She says that the stories we tell create meaning. They give us a sense of control over our lives. But they also obscure. When you tell a story for entertainment value, you cut off the hard parts, the parts that don’t resolve, the parts you can’t laugh at or moralize.
For Gadsby, a career spent cutting off her story of marginalization and trauma meant a failure to resolve her circumstances, and a failure for others to embody the pain of those circumstances for even a brief moment of tension. Gadsby asked her audience to dwell in the tension.
I work with a population of people who are rarely allowed to share the ends of their stories. “Thank you for your service” is the punchline of military service. But in this case, the American public sets the punchline so we don’t have to embody the complex story.
Veterans so often cut themselves off from telling the truth of their struggle: their pain, isolation, marginalization, and estrangement. The guilt, the flashbacks, the crying in the night. It’s not entertaining to hear about an utterly broken man. Even less so to discover that we — our country — broke them, then told them to never talk about it in polite company.
We liberals can tell each other confidently that civilian deaths and the mass bloodshed of war are unequivocally wrong. But rarely can we admit that weaponizing young men and women for the purposes of that war is also wrong.
For every action, there is an equal but opposite reaction.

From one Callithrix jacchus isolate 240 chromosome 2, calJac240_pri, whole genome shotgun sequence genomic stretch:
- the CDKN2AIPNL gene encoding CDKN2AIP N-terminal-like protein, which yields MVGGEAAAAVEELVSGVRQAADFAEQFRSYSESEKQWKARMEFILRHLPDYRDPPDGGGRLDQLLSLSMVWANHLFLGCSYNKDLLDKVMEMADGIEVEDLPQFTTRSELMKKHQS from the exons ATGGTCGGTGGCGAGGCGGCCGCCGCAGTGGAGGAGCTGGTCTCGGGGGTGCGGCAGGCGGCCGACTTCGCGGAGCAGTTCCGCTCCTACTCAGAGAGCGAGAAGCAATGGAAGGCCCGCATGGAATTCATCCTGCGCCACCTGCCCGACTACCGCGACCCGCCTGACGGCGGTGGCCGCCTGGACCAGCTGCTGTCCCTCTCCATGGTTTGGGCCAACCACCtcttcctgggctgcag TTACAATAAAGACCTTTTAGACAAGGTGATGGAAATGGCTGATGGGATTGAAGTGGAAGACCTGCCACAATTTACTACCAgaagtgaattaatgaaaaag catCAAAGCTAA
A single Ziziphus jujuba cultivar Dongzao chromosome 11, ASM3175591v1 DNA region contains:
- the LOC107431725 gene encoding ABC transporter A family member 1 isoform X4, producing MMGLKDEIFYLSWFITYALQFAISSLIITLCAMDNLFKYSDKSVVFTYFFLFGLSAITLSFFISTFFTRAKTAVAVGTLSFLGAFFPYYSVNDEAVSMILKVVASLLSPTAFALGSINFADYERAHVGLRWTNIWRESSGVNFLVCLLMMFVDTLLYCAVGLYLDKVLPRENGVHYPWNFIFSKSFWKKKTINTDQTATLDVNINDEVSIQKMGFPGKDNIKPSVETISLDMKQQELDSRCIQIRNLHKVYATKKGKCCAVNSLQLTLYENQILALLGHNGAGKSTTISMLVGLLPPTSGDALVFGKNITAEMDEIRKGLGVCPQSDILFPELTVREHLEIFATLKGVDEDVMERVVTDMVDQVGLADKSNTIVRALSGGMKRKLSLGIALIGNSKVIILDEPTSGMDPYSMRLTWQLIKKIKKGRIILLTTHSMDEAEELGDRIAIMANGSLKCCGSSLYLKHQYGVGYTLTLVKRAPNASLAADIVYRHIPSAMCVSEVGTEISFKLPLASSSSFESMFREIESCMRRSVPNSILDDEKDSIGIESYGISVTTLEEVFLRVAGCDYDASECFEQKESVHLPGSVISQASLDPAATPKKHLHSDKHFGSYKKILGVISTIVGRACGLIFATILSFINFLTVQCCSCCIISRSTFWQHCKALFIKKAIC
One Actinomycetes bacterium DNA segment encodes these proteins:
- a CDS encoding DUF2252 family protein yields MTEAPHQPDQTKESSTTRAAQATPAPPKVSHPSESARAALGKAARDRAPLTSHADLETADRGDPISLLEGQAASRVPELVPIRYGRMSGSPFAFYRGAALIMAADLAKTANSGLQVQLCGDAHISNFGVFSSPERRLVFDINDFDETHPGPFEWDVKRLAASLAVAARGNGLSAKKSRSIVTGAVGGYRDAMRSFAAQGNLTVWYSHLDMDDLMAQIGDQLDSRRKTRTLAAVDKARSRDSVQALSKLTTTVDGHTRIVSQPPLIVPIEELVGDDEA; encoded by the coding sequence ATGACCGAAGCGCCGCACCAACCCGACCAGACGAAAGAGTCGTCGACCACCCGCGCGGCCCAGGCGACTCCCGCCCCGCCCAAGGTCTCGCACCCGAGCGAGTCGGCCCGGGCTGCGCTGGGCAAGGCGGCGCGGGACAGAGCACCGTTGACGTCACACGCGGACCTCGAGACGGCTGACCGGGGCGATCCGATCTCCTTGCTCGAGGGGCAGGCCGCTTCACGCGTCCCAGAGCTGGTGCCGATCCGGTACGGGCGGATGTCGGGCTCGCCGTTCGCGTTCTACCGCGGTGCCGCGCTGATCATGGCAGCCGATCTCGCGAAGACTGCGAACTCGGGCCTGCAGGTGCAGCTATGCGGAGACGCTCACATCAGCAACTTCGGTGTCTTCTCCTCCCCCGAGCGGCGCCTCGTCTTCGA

As Gadsby suggests, when you indoctrinate a society to believe that some people aren’t deserving of humanity, you inevitably turn that dehumanization back on yourself. The oppressors and the oppressed are two sides of the same coin. When we teach that some people are subhuman, we dehumanize ourselves. We create barricades of shame out of fear that the mob will eventually turn on us. And it almost always does.
The people we use as tools of supremacy, whether soldiers or police officers, are traumatized and re-traumatized by the very purpose of their positions. They are disembodied “weapons” taking a shot at subhuman “bad guys.” And nobody wins.
Mr. S is at home now. I don’t know if he’s living or dead. But I can say with sorrow that, no matter what he did or didn’t do, he was forced to live in the unresolved middle ground — the mutually dehumanizing punchline — of both oppressor and oppressed. He was not allowed to finish his story.
In his last words to me, I hear the echoes of Christ himself: “My God, my God, why have you forsaken me?,” the punchline of Easter weekend, the middle without an end. But Jesus gets to finish his story, and it is a revolutionary one. It’s a story in which the end is not simply the recognition of pain, but the total transformation of death into life again. By completing his story, he re-selves himself. No longer occupying the middle ground between God and human, Jesus becomes something wholly other. He becomes himself.
Mr. S will die. That is the end of his embodied story, at least for now.
We can’t change his life, but perhaps we can listen to each other’s stories. It’s time to become ourselves, to take back our mutual humanity, to see beyond the oppressive and violent dichotomy between hammer and nail.
Lay down the identities that make you a tool in the power game. Lay them down for Mr. S’ sake. Lay them down for humanity’s sake. Then lay down by the water’s edge and write down your story.